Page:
Before I get to my main point here about verticals, I want to emphasize that is dramatic news, because:
- ShoreTel is based in Northern California – close to AT&T Park. They really had to overcome some emotional bias in LA to win this sale.
- ShoreTel previously sold a system to, home of the Giants, AT&T Park. In fact, they flaunt this and flew out analysts to the stadium just last year. See point 1.
- The Dodgers already had a great system – actually, emphasis on the had. I installed a system (IVR and attendant console) there in 1987. It was pretty darn cool, but the system couldn’t handle the load of the 1988 winning game of the World Series.
The Dodgers went all in on ShoreTel and acquired the ShoreTel IP-PBX, ShoreTel Contact Center, ShoreTel Mobility, and ShoreTel Conferencing. Ralph Esquibel, vice president of information technology for the Los Angeles Dodgers, said “We’ve gone through big changes on the stadium and the technology; the phone system, while typically complex, was a very simple project and one I didn’t have to worry about.” In other words, Esquibel wanted something Brilliantly Simple.
Next week the Giants are hosting the Dodgers in San Francisco. Unofficially, the goal was to orient the Dodgers to their new ringtones, but they went ahead and scheduled a game since they were all in town together. ShoreTel invited some analysts and media to the event to see if if their executives can successfully refrain from shouting “BEAT LA.” I will be there. I’m really looking forward to it because I haven’t had the chance to do the wave with CEO Don Joos yet.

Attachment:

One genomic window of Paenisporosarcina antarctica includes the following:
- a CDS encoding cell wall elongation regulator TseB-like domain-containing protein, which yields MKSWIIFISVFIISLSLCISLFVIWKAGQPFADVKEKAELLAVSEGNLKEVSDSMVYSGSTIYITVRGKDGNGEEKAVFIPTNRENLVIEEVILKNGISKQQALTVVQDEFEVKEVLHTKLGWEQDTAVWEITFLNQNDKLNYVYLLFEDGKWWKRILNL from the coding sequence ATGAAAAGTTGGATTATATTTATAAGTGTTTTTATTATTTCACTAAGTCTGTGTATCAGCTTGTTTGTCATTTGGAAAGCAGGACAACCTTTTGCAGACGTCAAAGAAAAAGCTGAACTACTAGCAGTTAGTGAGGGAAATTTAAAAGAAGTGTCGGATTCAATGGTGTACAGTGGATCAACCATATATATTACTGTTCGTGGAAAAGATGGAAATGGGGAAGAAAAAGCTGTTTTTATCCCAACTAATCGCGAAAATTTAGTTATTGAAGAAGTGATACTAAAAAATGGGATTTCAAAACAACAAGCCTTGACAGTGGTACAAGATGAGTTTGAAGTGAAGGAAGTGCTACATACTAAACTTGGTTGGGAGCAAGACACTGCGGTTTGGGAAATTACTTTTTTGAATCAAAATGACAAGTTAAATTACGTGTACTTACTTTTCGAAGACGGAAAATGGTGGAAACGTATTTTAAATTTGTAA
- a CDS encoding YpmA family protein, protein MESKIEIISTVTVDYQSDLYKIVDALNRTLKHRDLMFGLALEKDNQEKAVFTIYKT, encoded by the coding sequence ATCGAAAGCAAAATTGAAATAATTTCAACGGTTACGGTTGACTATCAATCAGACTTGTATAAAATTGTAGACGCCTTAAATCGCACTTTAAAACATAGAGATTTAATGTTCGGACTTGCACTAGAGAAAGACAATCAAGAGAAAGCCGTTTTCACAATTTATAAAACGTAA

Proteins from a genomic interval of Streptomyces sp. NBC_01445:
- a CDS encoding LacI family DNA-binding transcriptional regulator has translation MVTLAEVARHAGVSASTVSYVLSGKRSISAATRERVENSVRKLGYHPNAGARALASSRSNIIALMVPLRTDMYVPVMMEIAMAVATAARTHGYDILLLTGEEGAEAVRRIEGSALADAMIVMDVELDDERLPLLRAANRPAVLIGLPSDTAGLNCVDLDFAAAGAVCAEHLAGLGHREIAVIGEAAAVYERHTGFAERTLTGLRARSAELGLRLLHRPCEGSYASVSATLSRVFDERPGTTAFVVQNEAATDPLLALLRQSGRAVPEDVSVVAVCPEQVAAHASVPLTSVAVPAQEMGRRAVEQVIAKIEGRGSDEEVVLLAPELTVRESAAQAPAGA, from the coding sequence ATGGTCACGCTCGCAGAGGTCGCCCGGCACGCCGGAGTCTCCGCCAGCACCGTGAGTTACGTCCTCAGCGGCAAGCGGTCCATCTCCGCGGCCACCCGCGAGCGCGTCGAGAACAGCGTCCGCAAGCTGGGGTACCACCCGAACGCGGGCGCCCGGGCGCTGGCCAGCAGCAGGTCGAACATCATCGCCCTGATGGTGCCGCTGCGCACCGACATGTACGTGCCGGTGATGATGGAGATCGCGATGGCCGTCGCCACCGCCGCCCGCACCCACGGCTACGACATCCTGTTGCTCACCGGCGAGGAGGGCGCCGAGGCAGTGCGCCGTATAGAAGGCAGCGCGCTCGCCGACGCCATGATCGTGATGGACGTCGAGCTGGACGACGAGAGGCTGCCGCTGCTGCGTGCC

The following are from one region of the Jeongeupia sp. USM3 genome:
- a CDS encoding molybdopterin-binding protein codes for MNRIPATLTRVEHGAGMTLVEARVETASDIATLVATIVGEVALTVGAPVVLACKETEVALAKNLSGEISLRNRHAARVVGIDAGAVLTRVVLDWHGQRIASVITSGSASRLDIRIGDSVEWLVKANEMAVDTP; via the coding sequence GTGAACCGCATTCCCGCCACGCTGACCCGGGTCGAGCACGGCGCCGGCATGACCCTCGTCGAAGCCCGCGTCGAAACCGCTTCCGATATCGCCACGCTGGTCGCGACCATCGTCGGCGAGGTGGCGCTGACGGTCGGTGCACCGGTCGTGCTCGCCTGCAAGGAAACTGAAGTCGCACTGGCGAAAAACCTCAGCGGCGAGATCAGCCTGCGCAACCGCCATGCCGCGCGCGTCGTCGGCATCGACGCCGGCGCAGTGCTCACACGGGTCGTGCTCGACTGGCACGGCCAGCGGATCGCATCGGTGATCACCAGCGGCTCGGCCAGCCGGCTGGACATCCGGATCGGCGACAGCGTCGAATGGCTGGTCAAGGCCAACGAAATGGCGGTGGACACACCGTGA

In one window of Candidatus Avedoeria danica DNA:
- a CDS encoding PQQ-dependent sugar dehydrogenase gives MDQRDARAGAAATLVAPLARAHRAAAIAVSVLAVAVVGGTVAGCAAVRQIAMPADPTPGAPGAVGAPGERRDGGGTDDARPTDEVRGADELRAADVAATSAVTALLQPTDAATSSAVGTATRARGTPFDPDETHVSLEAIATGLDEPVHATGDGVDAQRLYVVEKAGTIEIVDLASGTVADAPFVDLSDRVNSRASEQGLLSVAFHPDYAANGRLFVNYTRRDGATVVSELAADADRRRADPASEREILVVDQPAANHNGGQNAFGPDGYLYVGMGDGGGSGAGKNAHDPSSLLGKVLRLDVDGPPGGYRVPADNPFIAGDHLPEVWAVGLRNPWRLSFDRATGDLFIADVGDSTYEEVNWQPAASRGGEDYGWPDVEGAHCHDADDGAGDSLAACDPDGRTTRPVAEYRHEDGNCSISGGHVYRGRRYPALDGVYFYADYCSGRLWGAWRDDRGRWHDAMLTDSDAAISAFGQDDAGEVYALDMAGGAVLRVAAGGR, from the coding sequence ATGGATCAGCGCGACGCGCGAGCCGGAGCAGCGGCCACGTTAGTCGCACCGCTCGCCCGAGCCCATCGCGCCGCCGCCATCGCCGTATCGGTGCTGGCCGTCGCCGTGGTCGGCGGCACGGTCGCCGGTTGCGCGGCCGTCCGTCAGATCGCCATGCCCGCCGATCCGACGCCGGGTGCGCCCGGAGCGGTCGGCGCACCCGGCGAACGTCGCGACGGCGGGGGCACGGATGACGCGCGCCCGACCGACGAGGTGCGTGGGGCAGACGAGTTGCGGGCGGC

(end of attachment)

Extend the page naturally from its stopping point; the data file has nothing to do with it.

I am not certain about which team to cheer for. As a young man it was the Dodgers for sure and Farmer John bacon. As an older man it was the Giants mostly because of my college roommate. As an old man I’m fairly neutral – perhaps there’s wisdom in that song about rooting for the home team. Got to love those Panda hats.
What’s significant about ShoreTel winning Dodger Stadium is the vertical angle. Everyone talks about how important verticals are – which generally get counted on just three fingers: Government, Education, and Healthcare. Certainly there are more verticals. It’s best to choose a vertical strategy that involves firms that talk to each other – avoid manufacturing (they are cheap and only talk to suppliers and customers). I never really thought about professional sports as a vertical, but it certainly has game. These organizations are big and don’t mess around with infrastructure. They have money (avoid soccer). They have serious requirements around things like public safety. They see voice as mission critical, and don’t want a system that might fail during the World Series (yeah right, as if). Did I mention strong brand value on a customer list?
It seems that ShoreTel has made a sport of sorts regarding sports. Reading about the Dodgers brought back images of Tommy Lasorda yelling at me in 1988 as well as memories of other teams that Shoretel won. It turns out that ShoreTel has scored with teams. The following clubs use ShoreTel systems.
- SF Giants
- LA Dodgers
- Miami Marlins
- Sacramento Rivercats (minor league)
- Frisco Roughriders (minor league)
- LA Lakers
- Washington Wizards (Verizon Center)
- Boston Celtics
- Golden State Warriors
- New Jersey Nets
- Buffalo Sabres
- ST Louis Blues Hockey Club
- Washington Capitals (Verizon Center)
- St Louis Rams
- Rio Tinto Stadium (formerly Real Salt Lake)
- US Soccer
That’s an impressive list, and that’s just the US. Head east, over the sea, to the west and there’s more orange:
- Players Football Association – Soccer
- Newcastle Falcons – Rugby
- Sales Sharks – Rugby
- National Ice Arena
Or head west to the East:
- Freemantle Football Club
- Melbourne Football Club
Professional Sports are indeed a vertical, one that ShoreTel plays well. It’s too bad they can’t get the coaches to wear ShoreTel headsets during the games. At least they got Gatorade to color the big cooler on the field orange.